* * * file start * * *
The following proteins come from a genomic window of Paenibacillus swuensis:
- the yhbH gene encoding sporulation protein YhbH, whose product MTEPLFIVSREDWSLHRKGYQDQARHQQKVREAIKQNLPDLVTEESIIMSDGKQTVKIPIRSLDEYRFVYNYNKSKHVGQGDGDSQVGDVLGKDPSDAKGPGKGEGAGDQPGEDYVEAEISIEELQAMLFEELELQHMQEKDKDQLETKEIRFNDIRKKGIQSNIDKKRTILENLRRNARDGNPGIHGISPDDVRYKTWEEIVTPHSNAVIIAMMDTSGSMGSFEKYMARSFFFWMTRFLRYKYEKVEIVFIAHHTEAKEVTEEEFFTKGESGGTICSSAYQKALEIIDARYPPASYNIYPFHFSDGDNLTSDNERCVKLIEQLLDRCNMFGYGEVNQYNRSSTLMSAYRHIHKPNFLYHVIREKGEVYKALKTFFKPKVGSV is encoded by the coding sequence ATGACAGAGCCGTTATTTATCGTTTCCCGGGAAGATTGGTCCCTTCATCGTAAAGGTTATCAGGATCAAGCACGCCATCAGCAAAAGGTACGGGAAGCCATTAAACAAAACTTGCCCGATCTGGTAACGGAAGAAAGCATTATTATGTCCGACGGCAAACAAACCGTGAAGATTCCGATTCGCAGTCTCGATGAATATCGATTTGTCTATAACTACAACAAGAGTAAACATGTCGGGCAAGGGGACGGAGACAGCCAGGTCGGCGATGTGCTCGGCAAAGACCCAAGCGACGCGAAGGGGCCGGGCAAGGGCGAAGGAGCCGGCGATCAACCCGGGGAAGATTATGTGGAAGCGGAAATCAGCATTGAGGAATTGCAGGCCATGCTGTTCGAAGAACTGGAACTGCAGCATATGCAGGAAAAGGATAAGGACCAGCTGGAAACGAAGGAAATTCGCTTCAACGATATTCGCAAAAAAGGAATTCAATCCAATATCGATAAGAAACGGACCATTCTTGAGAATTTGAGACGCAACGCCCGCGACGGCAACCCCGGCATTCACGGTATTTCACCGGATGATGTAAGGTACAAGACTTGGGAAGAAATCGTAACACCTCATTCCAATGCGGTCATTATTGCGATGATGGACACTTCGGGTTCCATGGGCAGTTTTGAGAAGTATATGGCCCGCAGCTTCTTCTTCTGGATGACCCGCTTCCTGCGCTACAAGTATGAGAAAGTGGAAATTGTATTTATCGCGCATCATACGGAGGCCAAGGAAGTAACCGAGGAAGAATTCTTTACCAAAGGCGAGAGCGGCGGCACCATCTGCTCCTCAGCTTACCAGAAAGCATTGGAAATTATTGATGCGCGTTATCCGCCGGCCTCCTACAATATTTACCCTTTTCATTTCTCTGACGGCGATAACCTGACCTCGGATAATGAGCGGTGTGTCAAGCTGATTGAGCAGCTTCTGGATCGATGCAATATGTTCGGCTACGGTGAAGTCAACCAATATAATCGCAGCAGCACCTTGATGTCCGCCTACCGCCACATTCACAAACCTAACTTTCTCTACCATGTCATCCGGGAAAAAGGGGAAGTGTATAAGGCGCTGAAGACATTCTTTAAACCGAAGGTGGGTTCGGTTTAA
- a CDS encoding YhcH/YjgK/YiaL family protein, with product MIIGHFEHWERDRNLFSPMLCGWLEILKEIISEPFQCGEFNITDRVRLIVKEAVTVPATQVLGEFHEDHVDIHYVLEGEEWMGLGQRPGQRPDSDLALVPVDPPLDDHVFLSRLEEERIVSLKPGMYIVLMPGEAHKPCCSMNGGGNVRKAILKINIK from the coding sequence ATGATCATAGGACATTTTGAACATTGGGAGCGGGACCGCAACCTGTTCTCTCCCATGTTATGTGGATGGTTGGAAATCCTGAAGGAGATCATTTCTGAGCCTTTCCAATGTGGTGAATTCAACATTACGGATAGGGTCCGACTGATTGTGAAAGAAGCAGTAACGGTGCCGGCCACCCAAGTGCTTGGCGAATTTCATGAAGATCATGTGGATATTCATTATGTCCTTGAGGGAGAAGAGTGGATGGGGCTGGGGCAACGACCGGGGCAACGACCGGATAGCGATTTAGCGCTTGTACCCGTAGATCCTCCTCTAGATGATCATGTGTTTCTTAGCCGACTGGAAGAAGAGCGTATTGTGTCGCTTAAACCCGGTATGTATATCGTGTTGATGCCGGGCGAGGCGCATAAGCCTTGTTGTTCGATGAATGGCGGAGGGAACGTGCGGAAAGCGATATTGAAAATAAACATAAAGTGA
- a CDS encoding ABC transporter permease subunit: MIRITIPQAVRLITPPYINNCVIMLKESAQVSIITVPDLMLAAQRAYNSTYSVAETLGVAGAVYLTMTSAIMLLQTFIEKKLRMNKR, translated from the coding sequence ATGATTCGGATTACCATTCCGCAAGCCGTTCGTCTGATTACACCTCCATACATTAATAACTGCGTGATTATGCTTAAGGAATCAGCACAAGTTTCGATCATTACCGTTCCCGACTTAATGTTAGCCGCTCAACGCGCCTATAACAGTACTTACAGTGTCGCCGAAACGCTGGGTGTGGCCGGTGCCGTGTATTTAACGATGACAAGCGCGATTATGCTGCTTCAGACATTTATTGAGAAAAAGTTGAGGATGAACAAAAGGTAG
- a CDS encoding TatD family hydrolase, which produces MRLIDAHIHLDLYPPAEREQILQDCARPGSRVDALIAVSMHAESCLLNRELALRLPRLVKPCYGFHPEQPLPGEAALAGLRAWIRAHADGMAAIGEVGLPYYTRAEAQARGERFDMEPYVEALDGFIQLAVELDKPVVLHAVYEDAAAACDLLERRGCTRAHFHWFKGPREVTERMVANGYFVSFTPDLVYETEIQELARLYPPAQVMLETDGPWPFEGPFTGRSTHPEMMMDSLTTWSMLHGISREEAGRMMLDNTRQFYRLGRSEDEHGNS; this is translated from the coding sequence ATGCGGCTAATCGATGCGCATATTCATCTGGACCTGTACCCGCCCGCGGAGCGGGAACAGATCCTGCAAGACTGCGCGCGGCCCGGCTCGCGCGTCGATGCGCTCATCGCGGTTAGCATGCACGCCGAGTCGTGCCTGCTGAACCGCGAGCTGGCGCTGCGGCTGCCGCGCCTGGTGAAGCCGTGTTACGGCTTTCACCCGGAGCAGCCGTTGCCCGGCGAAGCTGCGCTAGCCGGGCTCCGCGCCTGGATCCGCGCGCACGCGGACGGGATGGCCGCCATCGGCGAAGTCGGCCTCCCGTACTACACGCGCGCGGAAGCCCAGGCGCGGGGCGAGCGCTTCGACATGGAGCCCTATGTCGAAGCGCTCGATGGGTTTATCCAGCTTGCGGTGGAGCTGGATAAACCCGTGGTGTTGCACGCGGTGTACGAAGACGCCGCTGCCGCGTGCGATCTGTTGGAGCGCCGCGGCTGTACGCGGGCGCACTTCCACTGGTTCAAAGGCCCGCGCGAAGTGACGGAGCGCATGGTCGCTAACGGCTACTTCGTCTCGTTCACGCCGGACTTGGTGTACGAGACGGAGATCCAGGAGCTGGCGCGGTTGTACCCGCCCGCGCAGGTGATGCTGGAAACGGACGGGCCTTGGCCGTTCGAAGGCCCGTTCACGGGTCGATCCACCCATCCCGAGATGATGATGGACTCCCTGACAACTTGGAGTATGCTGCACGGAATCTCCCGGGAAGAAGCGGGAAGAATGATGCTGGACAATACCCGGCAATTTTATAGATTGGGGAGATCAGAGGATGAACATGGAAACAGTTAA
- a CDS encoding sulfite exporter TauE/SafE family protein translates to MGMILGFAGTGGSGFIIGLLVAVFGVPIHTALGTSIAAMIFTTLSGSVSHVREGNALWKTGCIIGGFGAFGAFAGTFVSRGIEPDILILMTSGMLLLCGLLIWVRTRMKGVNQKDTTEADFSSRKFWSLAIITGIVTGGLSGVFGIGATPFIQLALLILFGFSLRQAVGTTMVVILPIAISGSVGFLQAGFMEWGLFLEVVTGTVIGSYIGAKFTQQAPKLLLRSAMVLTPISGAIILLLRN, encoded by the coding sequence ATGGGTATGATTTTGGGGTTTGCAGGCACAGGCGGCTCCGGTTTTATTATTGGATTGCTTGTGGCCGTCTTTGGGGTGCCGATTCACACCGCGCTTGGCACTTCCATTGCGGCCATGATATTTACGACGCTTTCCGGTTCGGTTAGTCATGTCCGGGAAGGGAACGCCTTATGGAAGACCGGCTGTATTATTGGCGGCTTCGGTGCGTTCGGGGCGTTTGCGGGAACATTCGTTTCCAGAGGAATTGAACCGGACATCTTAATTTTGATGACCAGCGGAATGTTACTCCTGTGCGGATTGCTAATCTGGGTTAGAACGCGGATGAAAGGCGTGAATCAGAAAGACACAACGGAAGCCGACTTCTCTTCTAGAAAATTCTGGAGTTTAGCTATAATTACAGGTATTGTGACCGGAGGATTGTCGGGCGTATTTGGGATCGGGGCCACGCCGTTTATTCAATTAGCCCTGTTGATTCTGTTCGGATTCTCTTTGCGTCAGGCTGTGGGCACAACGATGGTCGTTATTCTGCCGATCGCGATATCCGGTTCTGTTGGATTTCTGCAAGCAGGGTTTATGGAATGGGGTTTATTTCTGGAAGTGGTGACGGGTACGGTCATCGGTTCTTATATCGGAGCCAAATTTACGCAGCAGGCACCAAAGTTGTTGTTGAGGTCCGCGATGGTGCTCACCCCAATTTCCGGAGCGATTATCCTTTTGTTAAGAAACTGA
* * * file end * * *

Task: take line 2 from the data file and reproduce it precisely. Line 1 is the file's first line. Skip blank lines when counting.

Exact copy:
- the yhbH gene encoding sporulation protein YhbH, whose product MTEPLFIVSREDWSLHRKGYQDQARHQQKVREAIKQNLPDLVTEESIIMSDGKQTVKIPIRSLDEYRFVYNYNKSKHVGQGDGDSQVGDVLGKDPSDAKGPGKGEGAGDQPGEDYVEAEISIEELQAMLFEELELQHMQEKDKDQLETKEIRFNDIRKKGIQSNIDKKRTILENLRRNARDGNPGIHGISPDDVRYKTWEEIVTPHSNAVIIAMMDTSGSMGSFEKYMARSFFFWMTRFLRYKYEKVEIVFIAHHTEAKEVTEEEFFTKGESGGTICSSAYQKALEIIDARYPPASYNIYPFHFSDGDNLTSDNERCVKLIEQLLDRCNMFGYGEVNQYNRSSTLMSAYRHIHKPNFLYHVIREKGEVYKALKTFFKPKVGSV is encoded by the coding sequence ATGACAGAGCCGTTATTTATCGTTTCCCGGGAAGATTGGTCCCTTCATCGTAAAGGTTATCAGGATCAAGCACGCCATCAGCAAAAGGTACGGGAAGCCATTAAACAAAACTTGCCCGATCTGGTAACGGAAGAAAGCATTATTATGTCCGACGGCAAACAAACCGTGAAGATTCCGATTCGCAGTCTCGATGAATATCGATTTGTCTATAACTACAACAAGAGTAAACATGTCGGGCAAGGGGACGGAGACAGCCAGGTCGGCGATGTGCTCGGCAAAGACCCAAGCGACGCGAAGGGGCCGGGCAAGGGCGAAGGAGCCGGCGATCAACCCGGGGAAGATTATGTGGAAGCGGAAATCAGCATTGAGGAATTGCAGGCCATGCTGTTCGAAGAACTGGAACTGCAGCATATGCAGGAAAAGGATAAGGACCAGCTGGAAACGAAGGAAATTCGCTTCAACGATATTCGCAAAAAAGGAATTCAATCCAATATCGATAAGAAACGGACCATTCTTGAGAATTTGAGACGCAACGCCCGCGACGGCAACCCCGGCATTCACGGTATTTCACCGGATGATGTAAGGTACAAGACTTGGGAAGAAATCGTAACACCTCATTCCAATGCGGTCATTATTGCGATGATGGACACTTCGGGTTCCATGGGCAGTTTTGAGAAGTATATGGCCCGCAGCTTCTTCTTCTGGATGACCCGCTTCCTGCGCTACAAGTATGAGAAAGTGGAAATTGTATTTATCGCGCATCATACGGAGGCCAAGGAAGTAACCGAGGAAGAATTCTTTACCAAAGGCGAGAGCGGCGGCACCATCTGCTCCTCAGCTTACCAGAAAGCATTGGAAATTATTGATGCGCGTTATCCGCCGGCCTCCTACAATATTTACCCTTTTCATTTCTCTGACGGCGATAACCTGACCTCGGATAATGAGCGGTGTGTCAAGCTGATTGAGCAGCTTCTGGATCGATGCAATATGTTCGGCTACGGTGAAGTCAACCAATATAATCGCAGCAGCACCTTGATGTCCGCCTACCGCCACATTCACAAACCTAACTTTCTCTACCATGTCATCCGGGAAAAAGGGGAAGTGTATAAGGCGCTGAAGACATTCTTTAAACCGAAGGTGGGTTCGGTTTAA